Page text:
Hometown mountains that you can enjoy in any way you wish
“There are many places in other parts of Japan with Insta-gramablemountain ranges, but there aren’t many places like that in Shizuoka. I climb mountains here with a feeling of ease, it feels like being at home.” Shogo Mochizuki, a trail runner born and raised in Shizuoka City, explains to us what he finds charming and unique about the mountains of Shizuoka.
For people living outside of Shizuoka, the prefecture is not well-known for its mountains beyond that of Mt. Fuji. However, Shizuoka City is surrounded by mountains and hills that are perfect for hiking and trail running. This time, after a quick consultation with Mochizuki, we headed to Mankanho, a mountain that even beginner hiking can climb, given a bit of effort.
We began our hike from the Ijiri trailhead on the Mariko side, passing Onoyakushiji Temple and Chousen Rock on the way to the summit, and descended to Hanazawa no Sato in Yaizu. The hike began with a sprinkle of light rain. We were accompanied by Toru Ueda of blooper backpacks, who has been personally making Mochizuki’s backpacks since 2016.
The first 40 minutes or so from the trailhead to Chousen Rock included many steep climbs, with Mochizuki remarking, “this is the most difficult part of the trail”. As the rain came and went, the green grass and leaves became damp and took on a different shade compared to sunny days. When you reach Chousen Rock, the view opens up and you can see from the Abekawa River to Shizuoka City and Nihondaira. The view of the tiny bullet train in the far-off distance looks like a model train.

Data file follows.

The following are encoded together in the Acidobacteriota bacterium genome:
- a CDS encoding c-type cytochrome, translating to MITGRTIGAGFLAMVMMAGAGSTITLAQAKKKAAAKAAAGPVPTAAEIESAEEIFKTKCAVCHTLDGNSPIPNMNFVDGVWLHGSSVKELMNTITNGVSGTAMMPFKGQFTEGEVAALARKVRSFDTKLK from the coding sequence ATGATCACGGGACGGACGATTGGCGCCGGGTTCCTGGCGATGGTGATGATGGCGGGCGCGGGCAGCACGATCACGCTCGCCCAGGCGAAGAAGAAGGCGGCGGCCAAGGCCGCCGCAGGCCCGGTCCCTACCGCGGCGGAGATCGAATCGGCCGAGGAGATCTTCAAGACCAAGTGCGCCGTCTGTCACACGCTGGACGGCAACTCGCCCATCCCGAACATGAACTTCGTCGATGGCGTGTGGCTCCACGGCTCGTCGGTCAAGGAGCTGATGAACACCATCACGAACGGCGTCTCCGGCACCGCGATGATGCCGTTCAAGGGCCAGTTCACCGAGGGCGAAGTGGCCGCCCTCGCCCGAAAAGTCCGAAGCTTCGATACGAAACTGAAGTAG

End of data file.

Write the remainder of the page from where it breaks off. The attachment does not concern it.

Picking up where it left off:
There are several paths leading to the summit, but this time we took the traverse path that winds around the mountainside. “You can get to the top by any of the traverse paths. It’s up to you to decide whether you want to take a detour or a shortcut. Each has its own advantages,” Mochizuki said.
We didn’t see any other hikers on the way up, but when we reached the summit, several groups were already sitting down and relaxing. The fact that there were people who were willing to brave a little rain was a testament to the familiarity that the local people have with this area.
In addition to mountain climbing and trail running, Mochizuki is a member of the Shizuoka City Fire Department’s mountain rescue team, but even so, he says there is a depth to the mountains around Shizuoka City that he won’t ever fully understand.
“I can’t compete with people who have been in the mountains for decades. Also, the paths and the flow of water in the mountains change from year to year. In a way, that’s what makes it interesting,” says Mochizuki.
The descent took about an hour. At the goal, Hanazawa no Sato, we enjoyed cake and tea at the nearby cafe, Country Oven. We parted ways with Mochizuki and went to the blooper backpacks workshop in Kawane-honcho, Haibara-gun, in the central part of Shizuoka Prefecture. Kawane is a tea-growing region with many tea plantations and Oigawa railway’s steam locomotive runs nearby.